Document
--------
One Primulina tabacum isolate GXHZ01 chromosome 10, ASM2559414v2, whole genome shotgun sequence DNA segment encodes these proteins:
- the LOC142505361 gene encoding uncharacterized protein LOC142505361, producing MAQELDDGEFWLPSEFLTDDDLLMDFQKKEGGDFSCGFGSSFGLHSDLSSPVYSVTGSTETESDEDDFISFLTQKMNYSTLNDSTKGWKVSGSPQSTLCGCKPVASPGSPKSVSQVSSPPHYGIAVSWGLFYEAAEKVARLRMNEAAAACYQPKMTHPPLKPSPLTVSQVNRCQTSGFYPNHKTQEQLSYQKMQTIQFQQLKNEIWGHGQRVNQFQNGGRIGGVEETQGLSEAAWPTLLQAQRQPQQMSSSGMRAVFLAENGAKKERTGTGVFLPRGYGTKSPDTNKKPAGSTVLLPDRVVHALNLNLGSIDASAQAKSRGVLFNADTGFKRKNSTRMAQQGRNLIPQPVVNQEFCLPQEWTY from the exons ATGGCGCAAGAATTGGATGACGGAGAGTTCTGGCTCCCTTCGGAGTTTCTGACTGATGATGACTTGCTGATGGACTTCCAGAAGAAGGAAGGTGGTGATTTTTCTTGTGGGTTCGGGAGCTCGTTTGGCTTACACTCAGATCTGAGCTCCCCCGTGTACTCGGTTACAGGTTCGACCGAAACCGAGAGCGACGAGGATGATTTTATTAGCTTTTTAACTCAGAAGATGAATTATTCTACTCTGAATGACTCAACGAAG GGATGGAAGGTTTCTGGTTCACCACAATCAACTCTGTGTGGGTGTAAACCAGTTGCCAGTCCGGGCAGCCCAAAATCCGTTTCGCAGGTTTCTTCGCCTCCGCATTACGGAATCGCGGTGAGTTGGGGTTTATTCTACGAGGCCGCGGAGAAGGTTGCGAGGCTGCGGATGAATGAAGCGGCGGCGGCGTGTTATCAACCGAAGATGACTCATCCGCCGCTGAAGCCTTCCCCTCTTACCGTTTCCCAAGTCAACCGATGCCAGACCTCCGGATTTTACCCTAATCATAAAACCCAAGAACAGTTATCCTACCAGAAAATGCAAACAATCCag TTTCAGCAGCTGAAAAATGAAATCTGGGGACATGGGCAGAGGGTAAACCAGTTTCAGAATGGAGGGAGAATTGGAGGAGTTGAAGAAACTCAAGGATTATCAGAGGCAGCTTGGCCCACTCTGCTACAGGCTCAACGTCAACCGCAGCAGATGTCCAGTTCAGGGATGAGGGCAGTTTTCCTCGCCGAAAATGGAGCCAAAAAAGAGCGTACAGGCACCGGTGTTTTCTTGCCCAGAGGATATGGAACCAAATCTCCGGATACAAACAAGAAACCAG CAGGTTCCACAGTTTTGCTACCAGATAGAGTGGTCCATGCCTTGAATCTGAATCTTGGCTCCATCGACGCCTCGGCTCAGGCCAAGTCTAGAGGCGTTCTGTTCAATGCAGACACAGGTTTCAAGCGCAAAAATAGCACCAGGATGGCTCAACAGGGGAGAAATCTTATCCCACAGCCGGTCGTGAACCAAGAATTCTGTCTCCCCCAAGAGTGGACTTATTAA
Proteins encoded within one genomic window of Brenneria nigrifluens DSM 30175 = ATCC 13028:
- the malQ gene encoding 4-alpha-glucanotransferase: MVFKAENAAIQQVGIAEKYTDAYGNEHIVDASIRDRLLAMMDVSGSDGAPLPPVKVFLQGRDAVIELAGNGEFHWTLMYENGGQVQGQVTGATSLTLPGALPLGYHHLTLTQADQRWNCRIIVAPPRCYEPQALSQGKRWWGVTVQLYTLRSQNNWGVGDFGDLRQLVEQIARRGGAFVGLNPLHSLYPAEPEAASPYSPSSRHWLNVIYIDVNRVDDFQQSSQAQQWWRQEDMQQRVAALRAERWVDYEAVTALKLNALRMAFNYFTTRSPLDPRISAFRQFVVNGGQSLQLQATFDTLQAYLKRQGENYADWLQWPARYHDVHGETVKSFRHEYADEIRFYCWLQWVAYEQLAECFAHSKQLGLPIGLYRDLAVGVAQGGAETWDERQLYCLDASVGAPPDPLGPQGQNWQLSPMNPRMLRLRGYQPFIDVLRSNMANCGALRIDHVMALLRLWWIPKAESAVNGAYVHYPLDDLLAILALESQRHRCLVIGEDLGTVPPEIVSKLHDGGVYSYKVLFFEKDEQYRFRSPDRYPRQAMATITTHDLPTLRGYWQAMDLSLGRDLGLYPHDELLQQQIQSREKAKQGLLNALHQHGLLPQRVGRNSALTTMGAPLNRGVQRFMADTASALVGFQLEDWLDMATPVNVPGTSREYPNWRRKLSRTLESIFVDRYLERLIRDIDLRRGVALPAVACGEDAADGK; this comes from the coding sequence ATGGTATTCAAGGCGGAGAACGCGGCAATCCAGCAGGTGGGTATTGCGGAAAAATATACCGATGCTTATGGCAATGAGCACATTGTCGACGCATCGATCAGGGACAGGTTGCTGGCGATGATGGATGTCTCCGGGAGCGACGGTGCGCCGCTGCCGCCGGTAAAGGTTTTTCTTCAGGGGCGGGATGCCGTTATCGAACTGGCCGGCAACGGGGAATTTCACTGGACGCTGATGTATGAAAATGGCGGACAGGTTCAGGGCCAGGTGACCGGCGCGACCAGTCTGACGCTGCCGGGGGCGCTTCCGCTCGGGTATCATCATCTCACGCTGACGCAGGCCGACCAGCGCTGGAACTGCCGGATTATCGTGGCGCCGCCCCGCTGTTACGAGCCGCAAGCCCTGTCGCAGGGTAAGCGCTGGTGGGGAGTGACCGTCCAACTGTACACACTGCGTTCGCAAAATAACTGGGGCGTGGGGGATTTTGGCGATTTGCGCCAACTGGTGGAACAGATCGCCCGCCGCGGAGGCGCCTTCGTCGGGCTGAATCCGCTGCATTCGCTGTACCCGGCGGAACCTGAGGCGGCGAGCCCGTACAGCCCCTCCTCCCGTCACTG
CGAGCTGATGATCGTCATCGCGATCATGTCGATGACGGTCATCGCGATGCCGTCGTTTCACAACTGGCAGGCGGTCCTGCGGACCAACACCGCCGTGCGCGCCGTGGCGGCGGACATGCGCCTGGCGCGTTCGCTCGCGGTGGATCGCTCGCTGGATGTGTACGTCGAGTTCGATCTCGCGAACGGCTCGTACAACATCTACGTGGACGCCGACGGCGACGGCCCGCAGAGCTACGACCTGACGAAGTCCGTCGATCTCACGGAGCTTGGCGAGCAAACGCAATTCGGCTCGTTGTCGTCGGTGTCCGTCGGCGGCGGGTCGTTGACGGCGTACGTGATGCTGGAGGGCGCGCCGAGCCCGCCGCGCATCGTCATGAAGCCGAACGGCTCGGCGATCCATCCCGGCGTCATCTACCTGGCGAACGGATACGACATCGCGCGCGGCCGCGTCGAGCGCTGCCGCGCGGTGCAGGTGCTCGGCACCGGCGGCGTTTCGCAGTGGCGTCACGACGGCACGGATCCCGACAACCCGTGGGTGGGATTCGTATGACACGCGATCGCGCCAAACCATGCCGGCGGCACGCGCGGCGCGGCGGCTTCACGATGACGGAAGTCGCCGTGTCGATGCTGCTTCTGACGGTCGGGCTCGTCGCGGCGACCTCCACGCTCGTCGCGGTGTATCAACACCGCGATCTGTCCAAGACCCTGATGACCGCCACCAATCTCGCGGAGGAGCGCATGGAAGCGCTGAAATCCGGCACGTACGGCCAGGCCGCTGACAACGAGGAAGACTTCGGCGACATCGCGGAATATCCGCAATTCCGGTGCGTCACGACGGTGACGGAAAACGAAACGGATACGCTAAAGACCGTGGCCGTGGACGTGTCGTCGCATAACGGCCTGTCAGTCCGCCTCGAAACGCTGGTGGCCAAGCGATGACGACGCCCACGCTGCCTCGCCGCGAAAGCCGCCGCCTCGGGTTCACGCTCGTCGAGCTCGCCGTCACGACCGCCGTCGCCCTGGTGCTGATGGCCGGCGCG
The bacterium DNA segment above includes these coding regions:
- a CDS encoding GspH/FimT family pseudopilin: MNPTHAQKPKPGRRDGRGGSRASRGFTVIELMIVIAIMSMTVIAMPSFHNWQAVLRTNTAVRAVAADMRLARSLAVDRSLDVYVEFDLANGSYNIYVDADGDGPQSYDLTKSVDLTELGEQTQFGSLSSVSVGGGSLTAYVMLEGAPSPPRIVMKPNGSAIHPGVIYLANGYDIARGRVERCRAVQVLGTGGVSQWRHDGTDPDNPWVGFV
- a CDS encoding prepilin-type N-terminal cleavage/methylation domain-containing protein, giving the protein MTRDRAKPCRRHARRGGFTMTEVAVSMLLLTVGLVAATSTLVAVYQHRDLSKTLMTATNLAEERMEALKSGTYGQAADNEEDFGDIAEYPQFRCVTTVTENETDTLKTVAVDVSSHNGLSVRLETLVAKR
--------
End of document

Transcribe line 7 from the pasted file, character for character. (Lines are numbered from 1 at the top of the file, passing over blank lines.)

- a CDS encoding GspH/FimT family pseudopilin: MNPTHAQKPKPGRRDGRGGSRASRGFTVIELMIVIAIMSMTVIAMPSFHNWQAVLRTNTAVRAVAADMRLARSLAVDRSLDVYVEFDLANGSYNIYVDADGDGPQSYDLTKSVDLTELGEQTQFGSLSSVSVGGGSLTAYVMLEGAPSPPRIVMKPNGSAIHPGVIYLANGYDIARGRVERCRAVQVLGTGGVSQWRHDGTDPDNPWVGFV